Mackenzi Pergolotti, Antoine Bailliard, Lauren McCarthy, Erica Farley, Kelley R. Covington, Kemi M. Doll; Women’s Experiences After Ovarian Cancer Surgery: Distress, Uncertainty, and the Need for Occupational Therapy. Am J Occup Ther 2020;74(3):7403205140. https://doi.org/10.5014/ajot.2020.036897
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© 2020 American Occupational Therapy Association
Importance: Despite the growing literature on the association of functional, physical, and quality-of-life (QOL) deficits with poor postoperative outcomes, there is a gap in the literature identifying women’s occupational performance needs after ovarian cancer surgery.
Objective: To describe the experiences of women hospitalized after ovarian cancer surgery to identify potential areas for intervention. Goals were to (1) identify functional needs and limitations at time of discharge as measured by the typical acute care occupational therapy evaluation and semistructured interview and (2) understand the women’s perspectives of their needs for occupational therapy and a safe return to home.
Design: Single-arm, cross-sectional descriptive study. Mixed-methods data collection and analysis.
Setting: Academic cancer center.
Participants: Women with ovarian cancer (N = 11) who had completed surgery.
Intervention: Semistructured interviews and patient-reported outcome measures (PROMs) completed postsurgery.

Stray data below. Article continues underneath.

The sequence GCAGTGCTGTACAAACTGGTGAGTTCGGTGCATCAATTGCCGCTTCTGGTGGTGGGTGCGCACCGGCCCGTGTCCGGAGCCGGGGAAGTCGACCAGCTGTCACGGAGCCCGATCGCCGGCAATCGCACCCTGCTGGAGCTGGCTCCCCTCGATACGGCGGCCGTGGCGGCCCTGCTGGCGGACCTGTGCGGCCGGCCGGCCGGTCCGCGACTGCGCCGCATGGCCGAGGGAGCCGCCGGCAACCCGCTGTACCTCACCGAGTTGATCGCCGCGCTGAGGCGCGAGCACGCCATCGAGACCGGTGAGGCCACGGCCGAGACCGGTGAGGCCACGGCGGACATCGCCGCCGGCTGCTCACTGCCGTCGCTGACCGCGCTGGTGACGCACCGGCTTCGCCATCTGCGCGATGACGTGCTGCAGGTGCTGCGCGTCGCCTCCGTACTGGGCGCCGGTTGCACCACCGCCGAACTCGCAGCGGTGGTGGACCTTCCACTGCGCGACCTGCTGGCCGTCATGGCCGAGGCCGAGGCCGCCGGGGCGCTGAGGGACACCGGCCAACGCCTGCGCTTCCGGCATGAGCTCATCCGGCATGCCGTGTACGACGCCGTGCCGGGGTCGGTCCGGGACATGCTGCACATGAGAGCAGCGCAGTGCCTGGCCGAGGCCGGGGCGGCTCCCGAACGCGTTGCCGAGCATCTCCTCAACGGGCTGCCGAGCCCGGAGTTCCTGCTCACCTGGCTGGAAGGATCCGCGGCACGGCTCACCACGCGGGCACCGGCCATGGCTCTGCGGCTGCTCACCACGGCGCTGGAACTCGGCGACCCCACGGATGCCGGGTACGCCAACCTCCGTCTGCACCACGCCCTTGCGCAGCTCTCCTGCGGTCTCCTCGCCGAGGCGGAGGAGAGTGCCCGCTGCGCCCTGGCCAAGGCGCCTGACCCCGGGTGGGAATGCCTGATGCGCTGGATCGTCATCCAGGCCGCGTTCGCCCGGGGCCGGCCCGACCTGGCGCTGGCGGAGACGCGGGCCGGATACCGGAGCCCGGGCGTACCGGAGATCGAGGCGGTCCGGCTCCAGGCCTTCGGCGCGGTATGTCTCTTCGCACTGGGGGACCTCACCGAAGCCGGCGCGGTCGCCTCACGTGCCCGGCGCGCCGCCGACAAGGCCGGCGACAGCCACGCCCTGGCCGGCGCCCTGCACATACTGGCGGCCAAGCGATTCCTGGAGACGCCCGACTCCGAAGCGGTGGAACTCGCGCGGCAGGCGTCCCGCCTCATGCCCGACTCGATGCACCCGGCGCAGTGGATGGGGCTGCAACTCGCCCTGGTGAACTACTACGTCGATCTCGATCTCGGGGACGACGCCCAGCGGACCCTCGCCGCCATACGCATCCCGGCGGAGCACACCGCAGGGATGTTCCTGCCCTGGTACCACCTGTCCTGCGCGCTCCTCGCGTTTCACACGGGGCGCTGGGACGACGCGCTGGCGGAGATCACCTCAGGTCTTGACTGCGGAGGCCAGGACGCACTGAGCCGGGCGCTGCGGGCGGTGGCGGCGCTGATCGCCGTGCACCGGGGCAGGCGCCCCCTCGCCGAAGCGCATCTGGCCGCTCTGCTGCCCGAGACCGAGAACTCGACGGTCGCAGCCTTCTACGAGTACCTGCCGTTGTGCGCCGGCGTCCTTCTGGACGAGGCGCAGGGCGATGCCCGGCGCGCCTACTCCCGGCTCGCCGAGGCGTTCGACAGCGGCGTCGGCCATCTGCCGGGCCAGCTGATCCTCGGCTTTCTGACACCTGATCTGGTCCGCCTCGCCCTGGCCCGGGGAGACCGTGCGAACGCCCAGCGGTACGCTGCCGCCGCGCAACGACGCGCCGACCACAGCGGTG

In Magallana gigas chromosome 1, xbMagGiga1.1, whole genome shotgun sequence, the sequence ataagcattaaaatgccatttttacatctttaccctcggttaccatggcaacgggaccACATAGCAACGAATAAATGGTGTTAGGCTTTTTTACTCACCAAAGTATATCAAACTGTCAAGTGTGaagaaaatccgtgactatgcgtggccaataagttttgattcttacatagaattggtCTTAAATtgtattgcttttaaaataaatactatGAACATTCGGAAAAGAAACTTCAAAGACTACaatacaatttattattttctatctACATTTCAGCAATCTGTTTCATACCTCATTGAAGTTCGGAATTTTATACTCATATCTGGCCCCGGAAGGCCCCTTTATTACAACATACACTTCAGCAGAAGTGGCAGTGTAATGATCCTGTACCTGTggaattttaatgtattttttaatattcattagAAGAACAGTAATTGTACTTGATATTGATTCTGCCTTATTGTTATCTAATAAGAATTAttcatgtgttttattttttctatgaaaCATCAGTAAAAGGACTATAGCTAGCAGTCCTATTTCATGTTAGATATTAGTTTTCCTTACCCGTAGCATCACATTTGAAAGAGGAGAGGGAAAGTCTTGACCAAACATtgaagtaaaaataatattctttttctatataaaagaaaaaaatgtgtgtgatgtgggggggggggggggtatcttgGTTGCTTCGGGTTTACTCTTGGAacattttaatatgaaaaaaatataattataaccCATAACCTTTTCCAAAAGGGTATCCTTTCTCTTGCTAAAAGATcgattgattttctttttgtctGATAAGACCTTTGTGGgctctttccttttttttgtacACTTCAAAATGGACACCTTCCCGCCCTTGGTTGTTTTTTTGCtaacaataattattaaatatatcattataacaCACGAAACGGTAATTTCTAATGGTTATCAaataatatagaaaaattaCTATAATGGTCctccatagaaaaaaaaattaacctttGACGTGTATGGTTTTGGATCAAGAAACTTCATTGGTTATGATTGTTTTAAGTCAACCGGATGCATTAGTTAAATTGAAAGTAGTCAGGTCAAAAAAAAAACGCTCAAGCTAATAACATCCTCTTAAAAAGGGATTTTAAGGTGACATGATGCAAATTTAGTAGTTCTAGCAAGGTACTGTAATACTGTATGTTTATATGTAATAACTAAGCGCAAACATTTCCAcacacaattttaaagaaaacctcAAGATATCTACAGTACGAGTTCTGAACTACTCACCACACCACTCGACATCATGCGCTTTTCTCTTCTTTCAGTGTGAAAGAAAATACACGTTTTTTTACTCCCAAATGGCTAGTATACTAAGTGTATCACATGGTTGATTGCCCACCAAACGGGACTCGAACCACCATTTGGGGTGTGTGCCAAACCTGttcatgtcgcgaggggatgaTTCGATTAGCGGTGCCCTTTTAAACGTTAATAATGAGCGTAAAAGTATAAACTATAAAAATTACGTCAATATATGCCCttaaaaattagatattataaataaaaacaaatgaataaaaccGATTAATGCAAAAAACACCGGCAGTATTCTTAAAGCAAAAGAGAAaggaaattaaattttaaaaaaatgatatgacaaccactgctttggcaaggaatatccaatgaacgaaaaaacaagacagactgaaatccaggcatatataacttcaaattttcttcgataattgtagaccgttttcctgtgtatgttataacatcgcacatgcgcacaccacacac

Outcomes and Measures: PROMs included the National Comprehensive Cancer Network (NCCN) Distress Thermometer and Problem List, the PROMIS® Global Physical Health (GPH) and Global Mental Health (GMH) scales, and the Possibilities for Activity Scale–Women (PActS–W).
Results: The mean NCCN Distress score was 6.0 (standard deviation [SD] = 3.1, with the top three concerns being pain (80%), worry (80%), and fatigue (78%). Mean GPH and GMH T scores were 38.0 (SD = 8.8) and 48.2 (SD = 8.4), respectively. Women scored a mean of 39.2 (SD = 11.2, range = 26–58) on the PActS–W. Thematic analyses found that the women were uncertain about potential functional limitations and significantly distressed.
Conclusion and Relevance: Women with ovarian cancer experienced high levels of uncertainty and distress after surgery. Integrating in-home or community-based occupational therapy into routine care could decrease functional distress and uncertainty and help women manage concerns related to pain, worry, and fatigue.
What This Article Adds: This study suggests that occupational therapy evaluation and intervention are needed to decrease distress and improve QOL of women upon discharge after ovarian cancer surgery.
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